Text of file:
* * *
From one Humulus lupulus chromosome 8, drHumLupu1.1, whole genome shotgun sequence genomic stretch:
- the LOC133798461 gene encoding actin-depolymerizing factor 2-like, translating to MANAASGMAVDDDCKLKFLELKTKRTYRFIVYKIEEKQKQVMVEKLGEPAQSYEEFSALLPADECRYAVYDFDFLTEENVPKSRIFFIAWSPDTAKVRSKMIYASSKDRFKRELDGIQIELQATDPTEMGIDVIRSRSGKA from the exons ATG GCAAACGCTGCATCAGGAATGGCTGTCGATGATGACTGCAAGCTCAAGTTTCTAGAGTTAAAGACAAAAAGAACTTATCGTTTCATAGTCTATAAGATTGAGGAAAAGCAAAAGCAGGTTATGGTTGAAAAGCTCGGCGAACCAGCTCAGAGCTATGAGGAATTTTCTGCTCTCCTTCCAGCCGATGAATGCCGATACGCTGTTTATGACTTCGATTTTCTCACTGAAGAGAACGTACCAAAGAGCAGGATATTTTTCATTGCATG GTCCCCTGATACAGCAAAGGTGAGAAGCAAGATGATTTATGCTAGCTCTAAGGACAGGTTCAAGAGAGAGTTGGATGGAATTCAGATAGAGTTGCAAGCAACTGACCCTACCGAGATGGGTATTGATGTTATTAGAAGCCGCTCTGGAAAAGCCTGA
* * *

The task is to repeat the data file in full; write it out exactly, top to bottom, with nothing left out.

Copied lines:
From one Humulus lupulus chromosome 8, drHumLupu1.1, whole genome shotgun sequence genomic stretch:
- the LOC133798461 gene encoding actin-depolymerizing factor 2-like, translating to MANAASGMAVDDDCKLKFLELKTKRTYRFIVYKIEEKQKQVMVEKLGEPAQSYEEFSALLPADECRYAVYDFDFLTEENVPKSRIFFIAWSPDTAKVRSKMIYASSKDRFKRELDGIQIELQATDPTEMGIDVIRSRSGKA from the exons ATG GCAAACGCTGCATCAGGAATGGCTGTCGATGATGACTGCAAGCTCAAGTTTCTAGAGTTAAAGACAAAAAGAACTTATCGTTTCATAGTCTATAAGATTGAGGAAAAGCAAAAGCAGGTTATGGTTGAAAAGCTCGGCGAACCAGCTCAGAGCTATGAGGAATTTTCTGCTCTCCTTCCAGCCGATGAATGCCGATACGCTGTTTATGACTTCGATTTTCTCACTGAAGAGAACGTACCAAAGAGCAGGATATTTTTCATTGCATG GTCCCCTGATACAGCAAAGGTGAGAAGCAAGATGATTTATGCTAGCTCTAAGGACAGGTTCAAGAGAGAGTTGGATGGAATTCAGATAGAGTTGCAAGCAACTGACCCTACCGAGATGGGTATTGATGTTATTAGAAGCCGCTCTGGAAAAGCCTGA